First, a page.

Department of Earth Science |Northeastern Illinois University

INTRODUCTION TO EARTH SCIENCE
ESCI 121, Fall 2006

Daily Objectives #19  (October 31, 2006)                                                                        Dr. Sanders

By the end of today’s class, you should be able to do the following:


*  Describe how a seismograph works, and explain why every seismic monitoring station actually has three seismographs.

*  Tell how P-waves and S-waves differ in terms of velocity, the way they travel, and whether or not they can travel through liquids.

*  Explain how earthquake waves helped us learn that the outer core is liquid, using the term S-wave shadow zone.

* Explain the significance of the P-S lag.

* Given the velocity of P-waves and S-waves, calculate how long it would take each type to travel a given distance (e.g. 100 miles).

* Given data on the arrival times of P-waves and S-waves at several seismic monitoring stations, calculate the P-S lag.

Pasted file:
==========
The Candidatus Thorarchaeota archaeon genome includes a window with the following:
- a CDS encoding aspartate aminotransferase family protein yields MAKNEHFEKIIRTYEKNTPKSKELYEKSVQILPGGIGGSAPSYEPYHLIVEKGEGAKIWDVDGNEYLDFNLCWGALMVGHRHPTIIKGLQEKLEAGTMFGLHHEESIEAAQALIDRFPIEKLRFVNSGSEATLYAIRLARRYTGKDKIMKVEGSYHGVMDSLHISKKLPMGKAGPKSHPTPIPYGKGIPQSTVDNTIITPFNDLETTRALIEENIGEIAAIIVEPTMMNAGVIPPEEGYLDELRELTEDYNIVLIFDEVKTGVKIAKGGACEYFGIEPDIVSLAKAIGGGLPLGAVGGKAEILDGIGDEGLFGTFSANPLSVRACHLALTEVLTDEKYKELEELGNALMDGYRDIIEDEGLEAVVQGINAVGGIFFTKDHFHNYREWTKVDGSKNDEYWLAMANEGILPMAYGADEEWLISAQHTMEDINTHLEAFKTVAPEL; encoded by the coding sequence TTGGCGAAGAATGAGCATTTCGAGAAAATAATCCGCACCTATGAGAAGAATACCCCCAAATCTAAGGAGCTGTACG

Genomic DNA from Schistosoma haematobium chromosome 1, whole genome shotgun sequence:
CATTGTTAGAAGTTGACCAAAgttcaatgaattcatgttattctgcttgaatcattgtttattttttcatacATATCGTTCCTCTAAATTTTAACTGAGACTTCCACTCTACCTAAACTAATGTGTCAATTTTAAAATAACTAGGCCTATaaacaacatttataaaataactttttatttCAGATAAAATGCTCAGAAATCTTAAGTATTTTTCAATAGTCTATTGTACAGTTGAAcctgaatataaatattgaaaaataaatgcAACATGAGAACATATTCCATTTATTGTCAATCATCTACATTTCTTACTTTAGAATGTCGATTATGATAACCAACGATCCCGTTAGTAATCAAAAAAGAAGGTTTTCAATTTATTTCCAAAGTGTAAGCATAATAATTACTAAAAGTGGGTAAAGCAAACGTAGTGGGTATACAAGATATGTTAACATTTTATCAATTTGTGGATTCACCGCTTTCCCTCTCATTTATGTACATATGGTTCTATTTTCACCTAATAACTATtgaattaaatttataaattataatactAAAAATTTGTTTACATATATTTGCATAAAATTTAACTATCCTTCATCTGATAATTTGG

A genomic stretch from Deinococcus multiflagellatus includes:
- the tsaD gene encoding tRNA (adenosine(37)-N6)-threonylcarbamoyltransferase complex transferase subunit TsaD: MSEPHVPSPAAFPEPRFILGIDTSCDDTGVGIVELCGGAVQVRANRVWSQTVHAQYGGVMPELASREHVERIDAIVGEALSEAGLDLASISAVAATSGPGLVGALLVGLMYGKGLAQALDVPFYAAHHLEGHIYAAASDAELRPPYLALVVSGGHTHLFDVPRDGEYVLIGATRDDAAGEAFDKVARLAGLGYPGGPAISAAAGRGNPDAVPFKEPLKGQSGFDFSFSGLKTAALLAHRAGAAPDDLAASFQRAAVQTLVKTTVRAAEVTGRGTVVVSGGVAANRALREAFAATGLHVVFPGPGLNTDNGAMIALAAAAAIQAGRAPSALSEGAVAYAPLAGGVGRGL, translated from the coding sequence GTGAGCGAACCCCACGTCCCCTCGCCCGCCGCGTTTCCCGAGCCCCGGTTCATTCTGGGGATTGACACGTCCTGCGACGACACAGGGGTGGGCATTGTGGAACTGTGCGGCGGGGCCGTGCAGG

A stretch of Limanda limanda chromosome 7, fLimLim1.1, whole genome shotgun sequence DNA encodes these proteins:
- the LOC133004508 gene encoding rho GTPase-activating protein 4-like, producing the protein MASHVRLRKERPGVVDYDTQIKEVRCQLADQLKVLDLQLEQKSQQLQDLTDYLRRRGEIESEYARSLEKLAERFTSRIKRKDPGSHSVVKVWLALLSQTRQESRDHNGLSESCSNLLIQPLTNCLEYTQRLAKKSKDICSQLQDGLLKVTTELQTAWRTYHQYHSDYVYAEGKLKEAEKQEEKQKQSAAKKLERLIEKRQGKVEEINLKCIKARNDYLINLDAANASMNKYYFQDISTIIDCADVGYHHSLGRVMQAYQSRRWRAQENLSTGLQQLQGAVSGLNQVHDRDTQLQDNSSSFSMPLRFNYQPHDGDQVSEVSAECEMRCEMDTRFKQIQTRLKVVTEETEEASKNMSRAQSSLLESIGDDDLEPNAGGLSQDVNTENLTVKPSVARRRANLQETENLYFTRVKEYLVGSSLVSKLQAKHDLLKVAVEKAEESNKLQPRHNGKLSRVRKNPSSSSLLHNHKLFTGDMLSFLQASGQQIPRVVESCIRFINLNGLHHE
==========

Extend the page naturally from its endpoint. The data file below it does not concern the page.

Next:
* Given the P-S lag for an earthquake detected at several seismic monitoring stations, calculate how far from each station the epicenter was.

* Given the distance to the epicenter of an earthquake detected at several seismic monitoring stations, locate the epicenter.

*  Explain why it is necessary for you to have measurements from at least three seismic monitoring stations to find the epicenter of an earthquake.

Homework #3:  Due November 2, it requires you to use latitude and longitude, and to know what east and west mean in that context.  If you're uncomfortable with these concepts, you'll need to learn them on your own before doing the homework.  See p. 684-5 in your text.

Department of Earth Science | Northeastern Illinois University
© 2006 Laura L. Sanders.  Last updated October 31, 2006.